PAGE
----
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Threat and Opportunity

The Coronavirus shutdown our Masses for three months. It continues to impact attendance as people stay home to protect themselves. For those who do come in person, attendance hovers about 30-40% of normal. There are others who continue to watch our Mass streaming on our new parish YouTube channel.

From this, we can consider the Coronavirus a threat to continuing participation in person at our Masses. We pray for an end to the Coronavirus pandemic and we pray that when it is over, everyone will once again attend Mass. Yet, we know some may not. There is the threat.

What about the opportunity? During the shutdown, people had more free time. Some took the opportunity to pray (more). People began watching livestreaming Mass who hadn’t attended Mass in a long time looking for God during the Coronavirus. Some of those who had been regularly attending Mass found a deeper appreciation for the Mass and for the Eucharist. In this, the Coronavirus has created an opportunity for Evangelization.

That’s a good thing. We are supposed to be evangelizing. As St. Pope Paul VI wrote in Evangelii Nuntiandi,

“Evangelizing is in fact the grace and vocation proper to the Church, her deepest identity. She exists in order to evangelize, that is to say, in order to preach and teach, to be the channel of the gift of grace, to reconcile sinners with God, and to perpetuate Christ’s sacrifice in the Mass, which is the memorial of His death and glorious resurrection (14, italics and bold my emphasis).

Evangelization is at the heart of my ministry. It is the reason for this blog and website. We have a wonderful faith to share. We don’t have to create a new faith. The faith is the same faith that God has been offering since the beginning of creation. We do not need a new message. The message is Jesus’. However, we do need to look for new ways to communicate the message. As Pope Francis wrote in Evangelii Gaudium,

“In her ongoing discernment, the Church can also come to see that certain customs not directly connected to the heart of the Gospel, even some which have deep historical roots, are no longer properly understood and appreciated. Some of these customs may be beautiful, but they no longer serve as means of communicating the Gospel (EG, 43).”

In Made for Mission: Renewing Your Parish Culture (Huntington, IN: Our Sunday Visitor Publishing. 2019), Tim Glemkowski describes four steps in the catechumenate (RCIA process), Pre-Evangelization, Evangelization, Discipleship, and Apostolate (81). My ministry focuses on evangelization and discipleship but today it is “pre-evangelization” I would like to focus on.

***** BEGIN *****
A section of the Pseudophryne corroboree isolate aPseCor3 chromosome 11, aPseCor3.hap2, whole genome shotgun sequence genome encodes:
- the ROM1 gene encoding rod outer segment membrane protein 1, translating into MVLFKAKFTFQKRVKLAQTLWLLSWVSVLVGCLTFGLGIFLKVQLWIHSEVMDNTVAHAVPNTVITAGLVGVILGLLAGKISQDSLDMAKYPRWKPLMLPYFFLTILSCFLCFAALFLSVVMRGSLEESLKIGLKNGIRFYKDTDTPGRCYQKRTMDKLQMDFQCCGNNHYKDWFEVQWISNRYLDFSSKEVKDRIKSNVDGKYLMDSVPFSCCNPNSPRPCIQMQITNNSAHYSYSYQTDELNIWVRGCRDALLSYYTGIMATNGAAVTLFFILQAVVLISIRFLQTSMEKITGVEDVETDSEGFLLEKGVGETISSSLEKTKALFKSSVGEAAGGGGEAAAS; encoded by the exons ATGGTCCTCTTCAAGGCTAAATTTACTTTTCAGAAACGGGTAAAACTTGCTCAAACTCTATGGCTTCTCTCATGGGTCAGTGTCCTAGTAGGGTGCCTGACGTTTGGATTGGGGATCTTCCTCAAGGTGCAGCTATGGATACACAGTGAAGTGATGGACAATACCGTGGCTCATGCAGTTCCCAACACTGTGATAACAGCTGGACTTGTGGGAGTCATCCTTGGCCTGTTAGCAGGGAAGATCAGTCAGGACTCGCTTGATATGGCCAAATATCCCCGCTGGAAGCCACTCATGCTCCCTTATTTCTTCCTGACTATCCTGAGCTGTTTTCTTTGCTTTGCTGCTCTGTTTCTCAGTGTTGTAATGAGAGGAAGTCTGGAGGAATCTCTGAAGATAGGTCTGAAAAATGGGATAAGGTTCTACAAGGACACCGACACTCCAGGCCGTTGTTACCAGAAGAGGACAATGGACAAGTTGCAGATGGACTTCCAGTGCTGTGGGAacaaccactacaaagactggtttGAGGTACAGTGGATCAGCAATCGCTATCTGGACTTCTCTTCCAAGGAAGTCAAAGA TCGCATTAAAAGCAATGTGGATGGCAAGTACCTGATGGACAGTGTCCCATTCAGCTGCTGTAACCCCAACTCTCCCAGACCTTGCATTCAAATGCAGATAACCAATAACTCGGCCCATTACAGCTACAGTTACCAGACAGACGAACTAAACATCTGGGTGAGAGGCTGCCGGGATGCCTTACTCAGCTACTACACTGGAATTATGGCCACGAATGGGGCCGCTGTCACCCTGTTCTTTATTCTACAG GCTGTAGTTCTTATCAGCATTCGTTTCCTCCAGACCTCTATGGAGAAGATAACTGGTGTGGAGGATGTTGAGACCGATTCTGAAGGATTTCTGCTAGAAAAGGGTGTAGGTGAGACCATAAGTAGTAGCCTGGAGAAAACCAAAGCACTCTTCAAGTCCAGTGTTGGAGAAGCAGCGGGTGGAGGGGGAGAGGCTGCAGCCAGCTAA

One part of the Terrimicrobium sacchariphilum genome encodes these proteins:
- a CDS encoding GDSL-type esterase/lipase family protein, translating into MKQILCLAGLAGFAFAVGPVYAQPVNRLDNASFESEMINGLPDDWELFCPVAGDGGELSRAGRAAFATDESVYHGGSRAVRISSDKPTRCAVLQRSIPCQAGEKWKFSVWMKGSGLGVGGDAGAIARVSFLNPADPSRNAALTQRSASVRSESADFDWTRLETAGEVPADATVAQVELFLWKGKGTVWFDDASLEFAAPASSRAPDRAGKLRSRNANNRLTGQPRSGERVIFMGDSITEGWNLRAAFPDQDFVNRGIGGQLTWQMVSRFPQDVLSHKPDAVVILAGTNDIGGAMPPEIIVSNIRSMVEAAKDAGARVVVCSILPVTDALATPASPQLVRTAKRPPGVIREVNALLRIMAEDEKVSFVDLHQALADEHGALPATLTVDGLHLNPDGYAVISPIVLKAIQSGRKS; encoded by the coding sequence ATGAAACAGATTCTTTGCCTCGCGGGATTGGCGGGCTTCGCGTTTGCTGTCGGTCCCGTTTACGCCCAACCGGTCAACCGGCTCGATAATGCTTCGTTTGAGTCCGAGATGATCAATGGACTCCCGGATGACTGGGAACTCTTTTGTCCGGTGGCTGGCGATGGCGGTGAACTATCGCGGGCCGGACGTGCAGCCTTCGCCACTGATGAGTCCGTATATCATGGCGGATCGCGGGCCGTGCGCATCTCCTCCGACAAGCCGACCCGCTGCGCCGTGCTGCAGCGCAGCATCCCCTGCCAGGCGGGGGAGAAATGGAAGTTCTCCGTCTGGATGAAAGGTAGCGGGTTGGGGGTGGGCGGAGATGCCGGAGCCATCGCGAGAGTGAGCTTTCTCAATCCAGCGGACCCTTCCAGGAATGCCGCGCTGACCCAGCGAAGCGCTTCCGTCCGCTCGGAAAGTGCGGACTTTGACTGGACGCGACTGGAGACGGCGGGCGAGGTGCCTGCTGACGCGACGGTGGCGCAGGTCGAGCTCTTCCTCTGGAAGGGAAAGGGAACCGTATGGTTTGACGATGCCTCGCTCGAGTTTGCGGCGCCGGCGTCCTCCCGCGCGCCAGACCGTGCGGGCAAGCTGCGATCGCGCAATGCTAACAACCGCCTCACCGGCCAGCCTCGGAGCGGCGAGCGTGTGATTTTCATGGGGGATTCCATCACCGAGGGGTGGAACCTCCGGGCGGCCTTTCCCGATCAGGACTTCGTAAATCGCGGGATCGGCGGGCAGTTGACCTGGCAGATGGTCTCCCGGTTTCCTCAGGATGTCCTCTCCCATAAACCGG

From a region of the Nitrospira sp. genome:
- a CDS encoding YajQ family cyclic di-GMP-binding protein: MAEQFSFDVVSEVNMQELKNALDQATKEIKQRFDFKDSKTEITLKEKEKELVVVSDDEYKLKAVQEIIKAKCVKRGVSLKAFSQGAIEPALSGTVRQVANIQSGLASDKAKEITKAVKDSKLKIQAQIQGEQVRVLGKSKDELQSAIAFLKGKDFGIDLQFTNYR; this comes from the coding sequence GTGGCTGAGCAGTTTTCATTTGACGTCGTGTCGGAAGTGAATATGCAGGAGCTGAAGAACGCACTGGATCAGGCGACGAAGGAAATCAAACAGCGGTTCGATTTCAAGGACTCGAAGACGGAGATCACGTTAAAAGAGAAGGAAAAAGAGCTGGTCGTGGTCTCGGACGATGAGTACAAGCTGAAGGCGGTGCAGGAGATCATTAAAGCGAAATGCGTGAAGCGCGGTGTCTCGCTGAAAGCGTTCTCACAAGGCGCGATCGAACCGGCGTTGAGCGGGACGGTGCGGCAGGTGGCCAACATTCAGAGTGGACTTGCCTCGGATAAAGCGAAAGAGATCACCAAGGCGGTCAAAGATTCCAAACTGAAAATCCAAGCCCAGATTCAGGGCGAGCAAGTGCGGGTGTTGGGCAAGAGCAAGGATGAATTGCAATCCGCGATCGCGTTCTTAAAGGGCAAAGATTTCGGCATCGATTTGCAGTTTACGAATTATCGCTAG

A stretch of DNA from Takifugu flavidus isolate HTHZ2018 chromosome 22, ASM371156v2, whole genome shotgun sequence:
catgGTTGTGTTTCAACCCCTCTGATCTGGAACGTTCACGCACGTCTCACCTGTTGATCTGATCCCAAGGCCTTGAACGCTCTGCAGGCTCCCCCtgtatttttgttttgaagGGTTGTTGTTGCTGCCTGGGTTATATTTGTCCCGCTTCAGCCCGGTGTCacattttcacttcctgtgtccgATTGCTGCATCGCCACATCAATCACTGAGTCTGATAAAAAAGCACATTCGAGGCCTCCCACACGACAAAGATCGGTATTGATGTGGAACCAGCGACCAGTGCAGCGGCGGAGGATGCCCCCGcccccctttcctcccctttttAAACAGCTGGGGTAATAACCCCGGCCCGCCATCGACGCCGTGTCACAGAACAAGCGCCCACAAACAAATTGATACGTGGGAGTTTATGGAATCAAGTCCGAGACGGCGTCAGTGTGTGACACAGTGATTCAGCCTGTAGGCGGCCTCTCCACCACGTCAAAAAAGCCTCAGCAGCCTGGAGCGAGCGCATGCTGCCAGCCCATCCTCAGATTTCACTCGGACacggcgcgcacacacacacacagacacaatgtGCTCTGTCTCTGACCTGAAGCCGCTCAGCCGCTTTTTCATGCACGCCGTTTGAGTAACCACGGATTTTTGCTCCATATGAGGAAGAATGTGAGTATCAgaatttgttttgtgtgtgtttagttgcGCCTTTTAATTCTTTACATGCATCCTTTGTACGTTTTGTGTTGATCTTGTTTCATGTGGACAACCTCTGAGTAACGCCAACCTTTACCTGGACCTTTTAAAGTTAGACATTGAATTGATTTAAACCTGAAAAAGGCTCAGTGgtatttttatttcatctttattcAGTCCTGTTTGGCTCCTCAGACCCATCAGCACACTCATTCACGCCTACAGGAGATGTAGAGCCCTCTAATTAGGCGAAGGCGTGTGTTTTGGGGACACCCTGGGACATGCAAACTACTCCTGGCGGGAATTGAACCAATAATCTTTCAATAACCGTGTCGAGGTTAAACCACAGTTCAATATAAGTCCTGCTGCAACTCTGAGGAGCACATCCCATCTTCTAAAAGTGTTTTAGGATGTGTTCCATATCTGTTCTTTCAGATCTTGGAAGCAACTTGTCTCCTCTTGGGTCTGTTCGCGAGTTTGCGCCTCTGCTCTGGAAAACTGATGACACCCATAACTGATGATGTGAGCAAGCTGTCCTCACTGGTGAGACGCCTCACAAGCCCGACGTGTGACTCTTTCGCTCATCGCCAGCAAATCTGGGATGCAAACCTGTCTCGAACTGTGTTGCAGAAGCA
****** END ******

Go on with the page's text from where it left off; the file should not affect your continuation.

Glemkowski describes Pre-Evangelization as “all of the preparation, especially the removing of obstacles, to make way for receptivity to the Gospel message” (95-96). To put it simply, before we can have any success in sharing the faith, the person must be open to hearing what we offer.

In reflecting on his work teaching young Catholics, Glemkowski writes

“I realized one of the core problems was that I was trying to teaching objective moral tenets to teens who did not believe in an absolute objective morality” (98).

If we want to bring people to a relationship with Jesus, we need to build trust and help them encounter Jesus (Glemkowski, 90). Among other things, the sexual abuse scandal broke trust for many people in the church. We need to rebuild that trust. However, I think the trust needed here is not simply trust in the Church. It also includes the trust people have in each of you. You have relationships with other people. Those relationships involve some level of trust. They are willing to listen to you. As to helping them encounter Jesus, I encourage you to share your own experiences of God that they might relate to. This is not about forcing faith on anyone. It is about seeing who is looking for depth and meaning in them and offering them Jesus.

Here, Glemkowsi offers his four A’s to Pre-Evangelization (100-101):

1. “Appeal to the Heart” – this is where I mention looking for those searching for depth and meaning.

2. “Appeal to the Intellect” – for people who need a reason or argument for everything, we need to learn “arguments” like St. Thomas Aquinas argument for a first cause. One might think the Big Bang Theory answers the question of creation but what caused the Big Bang?

3. “Address wounds” – we must realize that someone’s struggle with faith might be rooted in past hurts such as the abuse scandal or misunderstanding of church teaching. Those hurts needs to be recognized as real and addressed.

4. “Always build the relationship first” – Church teaching is important. It is essential, but we need to build a relationship before people will listen to the teaching.

This is a lot to digest. For those who wonder what to tell people first about God, I offer Glemkowski’s list (103):

“1) God loves you and has a plan for your life.
2) Sin separates us from God.
3) Jesus Christ, in his life, death, and resurrection, saved us from sin.
4) By turning away from sin and toward God and his Church, we can live a new life as adopted sons and daughters of the Father.”

Tell them the truth. Tell them that God loves them and so do we.

Peace,

Fr. Jeff

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